New science and old wives

Old wives tales are being put to a scientific test. Fish oil results are negative, exercise positive.

One of the most interesting scientific trends of our time comes right out of the TV show Mythbusters.

Put all that stuff your mother told you, those "old wives tales" that get passed down from generation-to-generation, to a scientific test.

Two that jump off the page in today's news involve fish oil and exercise.

Taking fish oil won't slow Alzheimer's. The University of San Francisco did a random study of 402 Alzheimer's patients and found no effect. This is doubly sad because there seems no really effective treatment for the disease.

We think it's related to obesity, that the cause may indeed be high cholesterol. We hope for results from studies on monoclonal antibodies. There's research on these new things called GSMs. We think open source science might accelerate the search for cures.

Even here at Smartplanet we've written about Rapamycin and spinal fluid biomarkers . Hope abounds.

But words like known and proven aren't here.

Then there's the one your mother probably told you when you were a kid. Get outside and run around, it will keep the cold away.

That one may have some validity, according to a team at Appalachian State University. The school's Human Performance Lab studied over 1,000 people, collected data on exercise, and found those who worked out five days a week had 46% fewer colds, and a lower incidence of symptoms.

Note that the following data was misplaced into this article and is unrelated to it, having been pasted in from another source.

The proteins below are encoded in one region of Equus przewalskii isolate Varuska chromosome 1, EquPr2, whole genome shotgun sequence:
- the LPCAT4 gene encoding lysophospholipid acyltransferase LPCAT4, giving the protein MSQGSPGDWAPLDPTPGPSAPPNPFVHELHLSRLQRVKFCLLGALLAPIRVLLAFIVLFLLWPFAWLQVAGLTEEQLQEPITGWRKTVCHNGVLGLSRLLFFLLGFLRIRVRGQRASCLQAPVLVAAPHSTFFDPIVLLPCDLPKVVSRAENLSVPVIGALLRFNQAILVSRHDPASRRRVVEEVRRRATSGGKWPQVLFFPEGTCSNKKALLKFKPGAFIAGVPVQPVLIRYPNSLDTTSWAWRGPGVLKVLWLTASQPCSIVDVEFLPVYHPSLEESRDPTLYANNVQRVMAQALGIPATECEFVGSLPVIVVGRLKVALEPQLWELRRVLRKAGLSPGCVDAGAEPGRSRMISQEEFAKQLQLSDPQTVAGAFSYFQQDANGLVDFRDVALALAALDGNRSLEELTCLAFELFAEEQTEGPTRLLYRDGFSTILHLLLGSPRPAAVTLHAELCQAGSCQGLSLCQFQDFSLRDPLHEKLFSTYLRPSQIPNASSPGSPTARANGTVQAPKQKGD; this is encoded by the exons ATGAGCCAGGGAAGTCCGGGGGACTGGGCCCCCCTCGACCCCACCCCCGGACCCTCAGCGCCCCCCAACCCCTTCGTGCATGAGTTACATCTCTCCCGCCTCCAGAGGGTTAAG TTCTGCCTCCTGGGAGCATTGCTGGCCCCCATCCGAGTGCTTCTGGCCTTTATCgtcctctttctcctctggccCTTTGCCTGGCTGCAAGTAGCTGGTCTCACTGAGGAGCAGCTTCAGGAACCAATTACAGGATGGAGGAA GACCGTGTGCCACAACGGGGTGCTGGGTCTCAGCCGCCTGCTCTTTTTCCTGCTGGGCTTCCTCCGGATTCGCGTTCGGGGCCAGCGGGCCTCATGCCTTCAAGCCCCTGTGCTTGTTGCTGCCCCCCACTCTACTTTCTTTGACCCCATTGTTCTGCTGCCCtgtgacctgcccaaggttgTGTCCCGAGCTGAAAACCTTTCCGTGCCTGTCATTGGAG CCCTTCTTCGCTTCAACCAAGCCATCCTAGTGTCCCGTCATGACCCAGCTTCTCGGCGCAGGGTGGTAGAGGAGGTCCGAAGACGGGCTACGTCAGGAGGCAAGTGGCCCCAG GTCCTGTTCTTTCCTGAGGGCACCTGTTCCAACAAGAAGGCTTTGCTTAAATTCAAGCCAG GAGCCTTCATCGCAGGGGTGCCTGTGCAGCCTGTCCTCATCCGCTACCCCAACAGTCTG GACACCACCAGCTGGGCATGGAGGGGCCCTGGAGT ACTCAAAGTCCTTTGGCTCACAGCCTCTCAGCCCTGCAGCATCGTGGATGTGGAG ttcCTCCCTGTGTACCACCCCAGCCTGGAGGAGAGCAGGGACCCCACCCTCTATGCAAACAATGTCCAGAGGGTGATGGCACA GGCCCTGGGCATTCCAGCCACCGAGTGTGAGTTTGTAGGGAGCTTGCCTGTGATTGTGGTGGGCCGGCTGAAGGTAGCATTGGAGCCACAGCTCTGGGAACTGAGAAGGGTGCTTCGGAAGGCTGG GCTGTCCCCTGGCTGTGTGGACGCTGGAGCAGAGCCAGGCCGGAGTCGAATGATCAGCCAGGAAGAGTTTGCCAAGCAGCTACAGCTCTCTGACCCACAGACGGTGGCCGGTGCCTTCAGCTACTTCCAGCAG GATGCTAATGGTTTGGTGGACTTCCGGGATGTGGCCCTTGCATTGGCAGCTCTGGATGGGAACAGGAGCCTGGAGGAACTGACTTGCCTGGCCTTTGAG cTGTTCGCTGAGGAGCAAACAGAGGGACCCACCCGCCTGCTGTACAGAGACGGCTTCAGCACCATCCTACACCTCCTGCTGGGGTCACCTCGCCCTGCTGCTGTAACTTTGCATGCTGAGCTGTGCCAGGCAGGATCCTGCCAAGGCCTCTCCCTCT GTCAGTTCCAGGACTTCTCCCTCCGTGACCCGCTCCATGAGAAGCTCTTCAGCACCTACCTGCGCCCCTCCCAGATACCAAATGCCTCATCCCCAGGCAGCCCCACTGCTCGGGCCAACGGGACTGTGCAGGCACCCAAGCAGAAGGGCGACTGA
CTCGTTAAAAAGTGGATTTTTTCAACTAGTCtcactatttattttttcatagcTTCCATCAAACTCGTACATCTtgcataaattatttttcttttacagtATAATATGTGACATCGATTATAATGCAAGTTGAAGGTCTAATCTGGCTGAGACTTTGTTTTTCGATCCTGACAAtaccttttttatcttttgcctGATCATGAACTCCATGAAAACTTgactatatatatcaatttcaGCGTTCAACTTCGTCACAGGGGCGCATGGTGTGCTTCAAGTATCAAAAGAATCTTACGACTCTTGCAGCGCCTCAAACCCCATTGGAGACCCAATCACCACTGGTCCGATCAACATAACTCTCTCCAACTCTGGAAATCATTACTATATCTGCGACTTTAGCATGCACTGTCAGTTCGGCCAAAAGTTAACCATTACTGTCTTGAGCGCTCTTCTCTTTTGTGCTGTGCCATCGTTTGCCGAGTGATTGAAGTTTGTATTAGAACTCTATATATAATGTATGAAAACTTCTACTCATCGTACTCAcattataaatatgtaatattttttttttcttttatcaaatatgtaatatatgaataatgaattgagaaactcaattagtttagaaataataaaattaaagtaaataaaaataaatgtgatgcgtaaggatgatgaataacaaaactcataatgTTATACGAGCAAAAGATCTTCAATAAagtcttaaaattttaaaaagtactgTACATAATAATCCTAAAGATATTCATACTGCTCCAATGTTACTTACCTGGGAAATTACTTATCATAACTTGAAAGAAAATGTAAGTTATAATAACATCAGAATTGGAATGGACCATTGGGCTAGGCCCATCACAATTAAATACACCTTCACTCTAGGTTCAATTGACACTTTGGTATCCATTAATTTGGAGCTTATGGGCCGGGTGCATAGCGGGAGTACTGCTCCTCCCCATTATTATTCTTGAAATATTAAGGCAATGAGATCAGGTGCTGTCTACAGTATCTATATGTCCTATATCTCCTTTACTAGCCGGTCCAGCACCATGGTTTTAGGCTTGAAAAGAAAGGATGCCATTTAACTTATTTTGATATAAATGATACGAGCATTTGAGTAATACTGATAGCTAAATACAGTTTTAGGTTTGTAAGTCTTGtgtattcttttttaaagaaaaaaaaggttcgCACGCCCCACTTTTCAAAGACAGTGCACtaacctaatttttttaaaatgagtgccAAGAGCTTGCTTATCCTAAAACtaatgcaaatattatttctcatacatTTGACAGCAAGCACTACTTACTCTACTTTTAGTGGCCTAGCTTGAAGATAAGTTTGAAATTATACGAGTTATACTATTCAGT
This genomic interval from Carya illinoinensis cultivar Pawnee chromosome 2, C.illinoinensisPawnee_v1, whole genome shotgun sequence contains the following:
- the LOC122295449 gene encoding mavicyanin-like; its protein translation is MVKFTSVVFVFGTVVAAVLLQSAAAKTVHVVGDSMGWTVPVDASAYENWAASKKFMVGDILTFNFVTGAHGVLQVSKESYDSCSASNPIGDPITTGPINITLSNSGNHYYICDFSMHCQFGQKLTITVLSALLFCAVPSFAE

I might suggest that if you're feeling down you try a walk, run or ride around the neighborhood rather than sneezing on all your friends around the gym, but this result makes sense. Exercise does stimulate the immune system.

I was able to exercise this morning and had no tension during my ApacheCon keynote. It's always that way. I work better after a work out, and seem to sleep better too.

Try it. As with most old wives' tales, it can't hurt. Further research will show which help.

This post was originally published on


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